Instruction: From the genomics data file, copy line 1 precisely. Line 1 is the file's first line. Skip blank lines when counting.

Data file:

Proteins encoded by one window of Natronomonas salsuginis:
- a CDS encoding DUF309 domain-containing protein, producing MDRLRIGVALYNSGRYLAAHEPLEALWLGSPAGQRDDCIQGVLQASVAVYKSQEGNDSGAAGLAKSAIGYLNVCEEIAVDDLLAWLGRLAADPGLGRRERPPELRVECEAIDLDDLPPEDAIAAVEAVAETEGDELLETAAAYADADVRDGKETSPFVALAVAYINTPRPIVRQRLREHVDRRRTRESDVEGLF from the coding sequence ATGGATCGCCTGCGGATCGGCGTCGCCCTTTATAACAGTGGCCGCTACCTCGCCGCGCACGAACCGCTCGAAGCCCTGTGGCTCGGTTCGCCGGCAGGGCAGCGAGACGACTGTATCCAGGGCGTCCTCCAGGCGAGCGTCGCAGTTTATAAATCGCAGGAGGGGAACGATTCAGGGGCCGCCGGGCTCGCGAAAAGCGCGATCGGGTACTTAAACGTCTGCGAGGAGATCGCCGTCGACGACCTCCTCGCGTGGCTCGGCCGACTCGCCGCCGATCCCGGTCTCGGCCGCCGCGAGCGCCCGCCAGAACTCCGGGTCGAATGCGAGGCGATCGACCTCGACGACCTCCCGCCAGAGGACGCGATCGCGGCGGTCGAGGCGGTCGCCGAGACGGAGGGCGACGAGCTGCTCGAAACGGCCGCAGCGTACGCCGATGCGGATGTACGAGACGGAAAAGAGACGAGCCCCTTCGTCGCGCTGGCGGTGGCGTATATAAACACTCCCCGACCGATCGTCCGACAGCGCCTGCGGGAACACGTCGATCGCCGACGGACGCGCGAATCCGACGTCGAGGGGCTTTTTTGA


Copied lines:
Proteins encoded by one window of Natronomonas salsuginis: